Mature jackfruits were collected from the local market of Pudukkottai (district), Tamil Nadu, India. Plant species authentication was done by Botanical Survey of India (BSI), Coimbatore, India (Ref no. BSI/SRC/5/23/2013-14/Tech/1714). For comparison study, commercial cellulose powder was procured from M/s. Loba Chemie Pvt. Ltd., Mumbai, Maharashtra, INDIA.
2.2 Preparation of Jackfruit peel powder
Jackfruit was peeled manually to discard the edible part together with the seeds. The peels were cut into smaller pieces of 1 cm size and treated with sodium metabisulphite (Mohamed & Hasan 1995). The treated jackfruit peels were then washed with boiling water and pressed to remove an excess quantity of water. Subsequently, the jackfruit peels were dried in a cross flow dryer at 65°C for eight hours. The dried peels were ground and packed in polyethylene bags and keep at room temperature for further analysis.
2.3 Extraction of Cellulose from jackfruit peel
The extraction of cellulose procedure was supported methodology given by Arslan et al. (2007) with slight modification. The method followed is given in (figure 1) and the weight of jackfruit cellulose obtained was recorded.
Cellulose was kept in sealed container at temperature and prepared for analysis. The proportion of cellulose was calculated by method given by Penjumras et al. (2014)
Whereas, W1 = weight of jackfruit peel powder (g) and W2 = weight of jackfruit cellulose (g)
Moisture content of the jackfruit peel was found to be 90% after carrying out the necessary experiments. Thus 100 g of dried peel was obtained on drying 1 kg of jackfruit peel.
2.5 Particle Size Distribution
Particle size distribution parameters was expressed as Sauter mean diameter (Mu & Ma, 2016), [D 3,2 (µm)] using Optical Diffraction in a Malvern particle size instrument.
2.6 Zeta potential Distribution (ζ)
Zeta potential for 0.1 wt (%) aqueous suspensions of jackfruit and industrial cellulose was measured using a Zetasizer Nano S90 - Malvern Instrument. The zeta potential was calculated from the natural process quality using Huckel approximation (Jiang & Hseih, 2015).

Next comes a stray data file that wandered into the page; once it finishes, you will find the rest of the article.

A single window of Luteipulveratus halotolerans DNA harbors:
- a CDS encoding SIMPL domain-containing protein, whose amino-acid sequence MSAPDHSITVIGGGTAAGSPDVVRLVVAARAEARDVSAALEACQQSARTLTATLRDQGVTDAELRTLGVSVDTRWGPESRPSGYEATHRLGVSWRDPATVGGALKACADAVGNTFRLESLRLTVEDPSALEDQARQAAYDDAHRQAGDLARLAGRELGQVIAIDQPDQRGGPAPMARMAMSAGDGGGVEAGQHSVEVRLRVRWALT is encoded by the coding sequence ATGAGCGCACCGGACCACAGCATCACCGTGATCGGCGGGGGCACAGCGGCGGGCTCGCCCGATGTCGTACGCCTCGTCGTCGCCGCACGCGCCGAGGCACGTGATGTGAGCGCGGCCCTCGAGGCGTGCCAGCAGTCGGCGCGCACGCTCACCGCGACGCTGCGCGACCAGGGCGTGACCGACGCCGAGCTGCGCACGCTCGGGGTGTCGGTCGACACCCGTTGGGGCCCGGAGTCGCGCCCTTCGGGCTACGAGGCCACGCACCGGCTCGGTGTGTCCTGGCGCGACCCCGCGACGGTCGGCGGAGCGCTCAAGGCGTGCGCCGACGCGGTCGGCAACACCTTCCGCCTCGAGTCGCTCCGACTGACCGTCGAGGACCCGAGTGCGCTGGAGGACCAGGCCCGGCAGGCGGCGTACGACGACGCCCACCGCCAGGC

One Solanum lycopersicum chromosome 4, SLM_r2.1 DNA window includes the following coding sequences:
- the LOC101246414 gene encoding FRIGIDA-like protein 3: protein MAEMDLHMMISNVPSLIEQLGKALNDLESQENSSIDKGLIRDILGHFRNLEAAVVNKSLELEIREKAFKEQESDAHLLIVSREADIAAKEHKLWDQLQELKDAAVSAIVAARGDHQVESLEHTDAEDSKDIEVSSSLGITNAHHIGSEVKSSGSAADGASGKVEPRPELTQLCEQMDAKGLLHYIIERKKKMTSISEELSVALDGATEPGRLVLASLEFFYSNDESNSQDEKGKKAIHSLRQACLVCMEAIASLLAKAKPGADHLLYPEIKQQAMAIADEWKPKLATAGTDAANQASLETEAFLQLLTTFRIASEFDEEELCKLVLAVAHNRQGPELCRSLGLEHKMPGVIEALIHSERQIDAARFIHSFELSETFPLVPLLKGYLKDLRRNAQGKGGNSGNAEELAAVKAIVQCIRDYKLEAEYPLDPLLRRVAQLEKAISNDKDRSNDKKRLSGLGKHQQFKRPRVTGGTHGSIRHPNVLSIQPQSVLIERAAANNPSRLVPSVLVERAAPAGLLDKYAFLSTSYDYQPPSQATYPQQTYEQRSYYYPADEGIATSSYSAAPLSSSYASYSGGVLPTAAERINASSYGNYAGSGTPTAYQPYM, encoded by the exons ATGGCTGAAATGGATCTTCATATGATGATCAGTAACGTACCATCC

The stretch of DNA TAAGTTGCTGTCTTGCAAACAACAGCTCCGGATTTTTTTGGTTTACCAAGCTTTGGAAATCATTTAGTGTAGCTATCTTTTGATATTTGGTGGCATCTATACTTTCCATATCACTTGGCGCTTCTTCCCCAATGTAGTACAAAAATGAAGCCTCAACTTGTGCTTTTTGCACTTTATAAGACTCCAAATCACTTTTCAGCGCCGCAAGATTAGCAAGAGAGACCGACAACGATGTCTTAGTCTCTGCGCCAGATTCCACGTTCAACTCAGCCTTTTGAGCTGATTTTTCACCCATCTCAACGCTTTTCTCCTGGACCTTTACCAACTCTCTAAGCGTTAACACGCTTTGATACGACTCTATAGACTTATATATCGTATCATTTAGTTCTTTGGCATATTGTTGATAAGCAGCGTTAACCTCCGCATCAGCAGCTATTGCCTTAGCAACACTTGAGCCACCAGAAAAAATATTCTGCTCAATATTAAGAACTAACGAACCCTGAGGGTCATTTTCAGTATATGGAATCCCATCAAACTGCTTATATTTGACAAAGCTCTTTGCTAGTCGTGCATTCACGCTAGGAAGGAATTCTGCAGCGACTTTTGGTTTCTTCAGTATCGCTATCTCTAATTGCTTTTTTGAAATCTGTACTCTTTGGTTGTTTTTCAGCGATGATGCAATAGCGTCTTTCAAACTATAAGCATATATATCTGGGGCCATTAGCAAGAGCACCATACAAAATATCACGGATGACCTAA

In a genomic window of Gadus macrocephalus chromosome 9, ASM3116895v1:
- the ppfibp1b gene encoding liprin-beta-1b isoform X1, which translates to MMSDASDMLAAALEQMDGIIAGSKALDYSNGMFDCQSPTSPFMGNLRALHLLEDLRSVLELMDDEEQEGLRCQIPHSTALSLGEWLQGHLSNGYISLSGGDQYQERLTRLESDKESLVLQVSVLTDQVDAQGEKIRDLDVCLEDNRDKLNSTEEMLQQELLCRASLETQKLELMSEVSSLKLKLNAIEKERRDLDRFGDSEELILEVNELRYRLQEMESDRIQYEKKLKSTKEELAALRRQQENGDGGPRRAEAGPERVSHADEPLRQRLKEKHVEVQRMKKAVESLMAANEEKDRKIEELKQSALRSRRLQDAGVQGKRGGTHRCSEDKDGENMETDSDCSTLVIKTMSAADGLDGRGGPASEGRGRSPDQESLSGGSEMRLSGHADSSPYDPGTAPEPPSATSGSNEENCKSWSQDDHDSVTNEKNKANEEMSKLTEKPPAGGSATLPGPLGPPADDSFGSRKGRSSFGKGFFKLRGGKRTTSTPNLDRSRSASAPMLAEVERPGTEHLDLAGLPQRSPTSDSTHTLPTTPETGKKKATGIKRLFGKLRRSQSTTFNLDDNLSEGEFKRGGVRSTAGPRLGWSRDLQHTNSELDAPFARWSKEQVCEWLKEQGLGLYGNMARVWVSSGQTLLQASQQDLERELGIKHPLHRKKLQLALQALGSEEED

2.7 Scanning Electron Microscopy (SEM)
Scanning microscope JEOL JSM 6390, SEM, Japan was used to investigate the microstructure of jackfruit and commercial cellulose. The micrographs were determined at a magnification of X 500 at an accelerated voltage of twenty kV (Vaidya et al., 2016).
2.8 Fourier Transform Infrared Spectroscopy (FTIR)
Functional groups of jackfruit and commercial cellulose was analyzed by FTIR transmission spectra of powder samples by KBr technique. The mixed powder was mounted on the instrument to create a straight forward measure of the transmission % T mode (Ismadji et al., 2008). The analysis was carried out in a Shimadzu IR PRESTIGE 21 FTIR instrument with frequency variation from 4000-1 to 500cm-1 with a resolution of 4cm-1 and total of 10 scans (Deka & Khawas, 2016).
2.9 X - ray Diffraction (XRD)
XRD patterns were measured employing a SHIMADZU - XRD 6000 instrument at an ambient temperature using Cu kα radiation supply of the wavelength of λ = 0.154nm at 45kV and an incident current of 30 mA. The angular region ranged from 0° to 80° with a scanning speed of 0.01°/min (Mu & Ma, 2016). The method of Segal et al. (1959) was considered to evaluate the crystallinity of the different samples. The crystallinity index Crl was determined (Oliveira et al., 2016) based on the reflected intensity data following;
Crystallinityindex (CrI) =100x(I???-Iam)I???
where: I002 is that the maximum intensity of the (002) lattice diffraction peak and (Iam) amorphous - intensity scattered by the amorphous part of the sample.
The diffraction peak of the plane (002) is located at a diffraction angle and the lowest intensity scattered by the amorphous part is measured as the lowest intensity at a diffraction angle.
2.10 Thermogravimetric Analysis (TGA)
Thermal degradation of cellulose was carried out in a TGA, Model SDT Q600 from TA instruments. Thermogravimetric analyses of the samples was conducted from 25°C to 700°C, below the nitrogen atmosphere at a flow rate of 50 ml/min, (Boumediene et al., 2015). A specimen was first placed into an aluminum pan on the platinum basket in the chamber. The heating rate of 10°C/ min was maintained and 10mg of sample mass was utilized in each experiment trials.